Pet Medication

I once spent a few weeks working as a receptionist at a veterinary clinic. One of the ‘tools’ available in the pet boutique portion of the lobby was something known as a ‘pill gun.’ You may have seen one. Its resemblance to an actual gun is minimal at best—unless you’re a three-year-old child. But the function is much the same: to fire a projectile through the air at high velocity—only in the case of this gun, we’re talking about pills rather than bullets.

Inevitably, just about every day, a pet owner—usually a cat owner carting a wailing, deranged feline in a carrier—would ask us how the contraption worked. We would then demonstrate the pill gun’s use on the clinic’s accommodating rescue cat, Spanx. The pet owner would then leave—sans gadget, of course.

The pill gun really didn’t work that well. However, here are a few tips that will help you medicate an ailing pet safely.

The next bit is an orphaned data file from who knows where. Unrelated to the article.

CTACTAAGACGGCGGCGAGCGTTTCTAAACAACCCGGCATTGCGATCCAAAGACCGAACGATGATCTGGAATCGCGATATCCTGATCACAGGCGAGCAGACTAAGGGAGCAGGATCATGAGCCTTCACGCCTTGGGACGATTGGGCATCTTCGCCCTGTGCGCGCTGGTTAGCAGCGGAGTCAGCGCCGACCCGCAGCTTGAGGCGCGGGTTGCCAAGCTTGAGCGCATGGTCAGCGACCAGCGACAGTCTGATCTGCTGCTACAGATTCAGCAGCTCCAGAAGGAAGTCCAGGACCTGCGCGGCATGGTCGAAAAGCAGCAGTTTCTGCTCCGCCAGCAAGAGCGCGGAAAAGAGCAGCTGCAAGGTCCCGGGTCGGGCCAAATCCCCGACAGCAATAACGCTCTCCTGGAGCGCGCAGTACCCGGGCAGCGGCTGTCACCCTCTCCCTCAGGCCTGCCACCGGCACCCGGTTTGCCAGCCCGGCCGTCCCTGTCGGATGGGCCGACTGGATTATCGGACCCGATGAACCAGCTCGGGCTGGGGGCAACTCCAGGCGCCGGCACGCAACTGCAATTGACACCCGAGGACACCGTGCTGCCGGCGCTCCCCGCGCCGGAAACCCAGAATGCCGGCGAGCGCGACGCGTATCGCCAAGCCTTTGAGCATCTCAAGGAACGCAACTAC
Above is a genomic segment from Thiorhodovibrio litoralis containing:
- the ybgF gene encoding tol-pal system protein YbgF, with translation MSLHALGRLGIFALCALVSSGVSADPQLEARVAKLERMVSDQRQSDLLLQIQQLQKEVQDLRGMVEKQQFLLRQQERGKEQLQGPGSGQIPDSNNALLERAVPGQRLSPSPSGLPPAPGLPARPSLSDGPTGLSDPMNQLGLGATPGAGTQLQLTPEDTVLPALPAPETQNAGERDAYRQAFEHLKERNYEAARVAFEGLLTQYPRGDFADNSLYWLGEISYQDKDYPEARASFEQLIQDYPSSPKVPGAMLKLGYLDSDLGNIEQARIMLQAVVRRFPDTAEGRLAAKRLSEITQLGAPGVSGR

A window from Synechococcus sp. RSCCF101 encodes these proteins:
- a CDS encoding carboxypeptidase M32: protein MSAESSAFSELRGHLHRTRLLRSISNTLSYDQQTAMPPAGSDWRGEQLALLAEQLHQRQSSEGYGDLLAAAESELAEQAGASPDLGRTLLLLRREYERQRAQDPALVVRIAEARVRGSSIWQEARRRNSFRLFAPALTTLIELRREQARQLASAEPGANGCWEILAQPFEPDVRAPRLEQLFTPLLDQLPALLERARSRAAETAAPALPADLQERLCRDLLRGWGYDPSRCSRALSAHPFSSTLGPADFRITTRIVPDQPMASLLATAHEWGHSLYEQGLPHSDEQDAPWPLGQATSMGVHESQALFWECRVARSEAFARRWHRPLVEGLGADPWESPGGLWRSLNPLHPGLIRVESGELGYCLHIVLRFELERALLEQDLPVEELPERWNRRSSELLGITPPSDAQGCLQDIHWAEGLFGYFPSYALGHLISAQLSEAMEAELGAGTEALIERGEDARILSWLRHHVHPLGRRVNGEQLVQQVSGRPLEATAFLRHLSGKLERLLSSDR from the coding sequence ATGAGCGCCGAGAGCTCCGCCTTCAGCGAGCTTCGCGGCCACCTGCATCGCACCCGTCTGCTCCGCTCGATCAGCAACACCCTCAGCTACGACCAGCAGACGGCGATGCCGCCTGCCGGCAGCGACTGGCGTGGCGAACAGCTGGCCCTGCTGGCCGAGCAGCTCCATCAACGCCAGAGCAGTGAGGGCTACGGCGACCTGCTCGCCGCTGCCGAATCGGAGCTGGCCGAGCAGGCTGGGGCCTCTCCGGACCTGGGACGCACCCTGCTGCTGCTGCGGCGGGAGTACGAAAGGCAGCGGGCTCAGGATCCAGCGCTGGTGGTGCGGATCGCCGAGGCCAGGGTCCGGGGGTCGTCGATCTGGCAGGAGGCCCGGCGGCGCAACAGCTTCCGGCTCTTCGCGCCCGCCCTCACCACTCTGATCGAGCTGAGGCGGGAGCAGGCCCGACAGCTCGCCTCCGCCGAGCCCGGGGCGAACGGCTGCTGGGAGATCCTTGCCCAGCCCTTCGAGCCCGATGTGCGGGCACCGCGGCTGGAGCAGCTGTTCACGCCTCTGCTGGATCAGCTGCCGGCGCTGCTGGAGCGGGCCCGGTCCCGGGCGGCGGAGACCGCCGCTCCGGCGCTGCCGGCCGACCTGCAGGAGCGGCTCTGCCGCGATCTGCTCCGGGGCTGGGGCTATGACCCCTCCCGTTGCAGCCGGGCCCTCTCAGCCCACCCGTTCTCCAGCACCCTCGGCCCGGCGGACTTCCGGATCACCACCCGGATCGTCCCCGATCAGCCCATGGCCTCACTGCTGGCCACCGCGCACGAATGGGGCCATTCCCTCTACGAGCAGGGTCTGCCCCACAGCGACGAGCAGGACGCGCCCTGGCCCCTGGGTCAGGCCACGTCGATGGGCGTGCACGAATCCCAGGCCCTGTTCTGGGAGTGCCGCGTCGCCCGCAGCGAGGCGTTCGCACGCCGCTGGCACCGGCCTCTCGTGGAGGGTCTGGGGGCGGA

1. Only use approved medications. The Food and Drug Administration approves pet medications using a similar process to that of human drugs—this means testing them for overall safety and possible adverse reactions.
2. Don’t give your pet human medications. Some are toxic to pets. For example, Tylenol (and its generic sister acetaminophen) is lethal to cats. Advil (or ibuprofen) is lethal to dogs.
3. Only use accredited Internet pharmacies. The prices may be unbeatable, but sacrificing quality may cost you more in the long run. Some online pet pharmacies distribute counterfeit products, so only buy from those accredited by the Veterinary Verified Internet Pharmacy Practice Sites.
4. Don’t ask your vet to prescribe a drug without seeing your pet. Fido’s rash may look like the same thing he treated last year, but the doctor needs to examine your dog to be certain. This is vital to prescribing the best medication with the least risk of adverse reactions.

Do you have any tips for pet meds? Share with us in the comments!

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